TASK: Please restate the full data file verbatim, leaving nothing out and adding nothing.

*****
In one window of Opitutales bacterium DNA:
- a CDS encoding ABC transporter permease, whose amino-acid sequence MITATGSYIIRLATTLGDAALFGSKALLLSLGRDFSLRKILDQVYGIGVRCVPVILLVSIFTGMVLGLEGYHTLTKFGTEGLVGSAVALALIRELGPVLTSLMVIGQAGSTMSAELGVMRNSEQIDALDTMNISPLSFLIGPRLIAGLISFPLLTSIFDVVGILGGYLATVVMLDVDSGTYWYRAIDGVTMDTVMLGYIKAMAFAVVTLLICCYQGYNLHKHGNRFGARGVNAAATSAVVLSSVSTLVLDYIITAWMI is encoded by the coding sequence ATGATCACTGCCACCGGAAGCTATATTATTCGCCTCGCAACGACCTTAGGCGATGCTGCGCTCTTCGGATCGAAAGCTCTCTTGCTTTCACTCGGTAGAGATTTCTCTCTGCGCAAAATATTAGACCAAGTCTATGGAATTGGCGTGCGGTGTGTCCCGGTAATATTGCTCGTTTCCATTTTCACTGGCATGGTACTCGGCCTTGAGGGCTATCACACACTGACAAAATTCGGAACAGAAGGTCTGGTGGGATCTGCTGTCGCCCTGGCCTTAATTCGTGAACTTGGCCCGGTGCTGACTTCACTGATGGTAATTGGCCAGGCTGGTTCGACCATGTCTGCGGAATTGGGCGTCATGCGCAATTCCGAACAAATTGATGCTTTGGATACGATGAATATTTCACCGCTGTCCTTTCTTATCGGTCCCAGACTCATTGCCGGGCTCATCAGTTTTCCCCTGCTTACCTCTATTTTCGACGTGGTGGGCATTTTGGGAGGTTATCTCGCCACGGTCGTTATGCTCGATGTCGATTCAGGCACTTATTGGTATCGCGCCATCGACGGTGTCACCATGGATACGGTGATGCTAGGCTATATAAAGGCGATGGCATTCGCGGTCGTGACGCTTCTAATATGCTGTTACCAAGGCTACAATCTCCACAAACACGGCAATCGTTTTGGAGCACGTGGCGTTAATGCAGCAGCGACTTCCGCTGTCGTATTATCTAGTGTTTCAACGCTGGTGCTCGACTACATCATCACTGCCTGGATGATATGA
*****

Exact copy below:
In one window of Opitutales bacterium DNA:
- a CDS encoding ABC transporter permease, whose amino-acid sequence MITATGSYIIRLATTLGDAALFGSKALLLSLGRDFSLRKILDQVYGIGVRCVPVILLVSIFTGMVLGLEGYHTLTKFGTEGLVGSAVALALIRELGPVLTSLMVIGQAGSTMSAELGVMRNSEQIDALDTMNISPLSFLIGPRLIAGLISFPLLTSIFDVVGILGGYLATVVMLDVDSGTYWYRAIDGVTMDTVMLGYIKAMAFAVVTLLICCYQGYNLHKHGNRFGARGVNAAATSAVVLSSVSTLVLDYIITAWMI is encoded by the coding sequence ATGATCACTGCCACCGGAAGCTATATTATTCGCCTCGCAACGACCTTAGGCGATGCTGCGCTCTTCGGATCGAAAGCTCTCTTGCTTTCACTCGGTAGAGATTTCTCTCTGCGCAAAATATTAGACCAAGTCTATGGAATTGGCGTGCGGTGTGTCCCGGTAATATTGCTCGTTTCCATTTTCACTGGCATGGTACTCGGCCTTGAGGGCTATCACACACTGACAAAATTCGGAACAGAAGGTCTGGTGGGATCTGCTGTCGCCCTGGCCTTAATTCGTGAACTTGGCCCGGTGCTGACTTCACTGATGGTAATTGGCCAGGCTGGTTCGACCATGTCTGCGGAATTGGGCGTCATGCGCAATTCCGAACAAATTGATGCTTTGGATACGATGAATATTTCACCGCTGTCCTTTCTTATCGGTCCCAGACTCATTGCCGGGCTCATCAGTTTTCCCCTGCTTACCTCTATTTTCGACGTGGTGGGCATTTTGGGAGGTTATCTCGCCACGGTCGTTATGCTCGATGTCGATTCAGGCACTTATTGGTATCGCGCCATCGACGGTGTCACCATGGATACGGTGATGCTAGGCTATATAAAGGCGATGGCATTCGCGGTCGTGACGCTTCTAATATGCTGTTACCAAGGCTACAATCTCCACAAACACGGCAATCGTTTTGGAGCACGTGGCGTTAATGCAGCAGCGACTTCCGCTGTCGTATTATCTAGTGTTTCAACGCTGGTGCTCGACTACATCATCACTGCCTGGATGATATGA